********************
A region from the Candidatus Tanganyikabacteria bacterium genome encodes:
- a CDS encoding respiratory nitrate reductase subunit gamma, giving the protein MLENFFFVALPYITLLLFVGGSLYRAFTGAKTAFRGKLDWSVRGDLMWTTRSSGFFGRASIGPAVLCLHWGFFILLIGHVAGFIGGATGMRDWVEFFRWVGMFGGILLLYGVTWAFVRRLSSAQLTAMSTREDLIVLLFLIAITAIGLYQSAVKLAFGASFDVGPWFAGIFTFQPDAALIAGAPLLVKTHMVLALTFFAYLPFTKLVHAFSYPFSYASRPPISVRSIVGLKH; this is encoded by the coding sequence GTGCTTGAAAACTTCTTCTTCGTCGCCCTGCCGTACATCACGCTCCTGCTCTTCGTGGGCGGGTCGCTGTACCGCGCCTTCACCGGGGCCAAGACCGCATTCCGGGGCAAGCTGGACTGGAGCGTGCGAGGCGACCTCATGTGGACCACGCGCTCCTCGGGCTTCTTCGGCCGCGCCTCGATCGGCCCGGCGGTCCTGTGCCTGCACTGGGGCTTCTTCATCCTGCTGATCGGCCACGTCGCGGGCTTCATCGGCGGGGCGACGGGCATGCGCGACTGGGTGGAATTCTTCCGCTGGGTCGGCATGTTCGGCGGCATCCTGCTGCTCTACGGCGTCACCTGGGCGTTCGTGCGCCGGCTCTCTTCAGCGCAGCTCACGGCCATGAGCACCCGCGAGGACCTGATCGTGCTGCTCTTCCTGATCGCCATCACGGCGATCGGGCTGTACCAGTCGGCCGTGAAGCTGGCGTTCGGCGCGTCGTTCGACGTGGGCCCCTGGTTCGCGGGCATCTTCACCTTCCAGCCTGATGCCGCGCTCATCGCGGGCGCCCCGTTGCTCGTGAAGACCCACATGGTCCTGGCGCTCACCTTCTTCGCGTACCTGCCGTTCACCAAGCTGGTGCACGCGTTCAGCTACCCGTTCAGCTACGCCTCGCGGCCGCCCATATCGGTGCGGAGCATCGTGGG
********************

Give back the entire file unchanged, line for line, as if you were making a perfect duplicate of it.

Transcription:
A region from the Candidatus Tanganyikabacteria bacterium genome encodes:
- a CDS encoding respiratory nitrate reductase subunit gamma, giving the protein MLENFFFVALPYITLLLFVGGSLYRAFTGAKTAFRGKLDWSVRGDLMWTTRSSGFFGRASIGPAVLCLHWGFFILLIGHVAGFIGGATGMRDWVEFFRWVGMFGGILLLYGVTWAFVRRLSSAQLTAMSTREDLIVLLFLIAITAIGLYQSAVKLAFGASFDVGPWFAGIFTFQPDAALIAGAPLLVKTHMVLALTFFAYLPFTKLVHAFSYPFSYASRPPISVRSIVGLKH; this is encoded by the coding sequence GTGCTTGAAAACTTCTTCTTCGTCGCCCTGCCGTACATCACGCTCCTGCTCTTCGTGGGCGGGTCGCTGTACCGCGCCTTCACCGGGGCCAAGACCGCATTCCGGGGCAAGCTGGACTGGAGCGTGCGAGGCGACCTCATGTGGACCACGCGCTCCTCGGGCTTCTTCGGCCGCGCCTCGATCGGCCCGGCGGTCCTGTGCCTGCACTGGGGCTTCTTCATCCTGCTGATCGGCCACGTCGCGGGCTTCATCGGCGGGGCGACGGGCATGCGCGACTGGGTGGAATTCTTCCGCTGGGTCGGCATGTTCGGCGGCATCCTGCTGCTCTACGGCGTCACCTGGGCGTTCGTGCGCCGGCTCTCTTCAGCGCAGCTCACGGCCATGAGCACCCGCGAGGACCTGATCGTGCTGCTCTTCCTGATCGCCATCACGGCGATCGGGCTGTACCAGTCGGCCGTGAAGCTGGCGTTCGGCGCGTCGTTCGACGTGGGCCCCTGGTTCGCGGGCATCTTCACCTTCCAGCCTGATGCCGCGCTCATCGCGGGCGCCCCGTTGCTCGTGAAGACCCACATGGTCCTGGCGCTCACCTTCTTCGCGTACCTGCCGTTCACCAAGCTGGTGCACGCGTTCAGCTACCCGTTCAGCTACGCCTCGCGGCCGCCCATATCGGTGCGGAGCATCGTGGG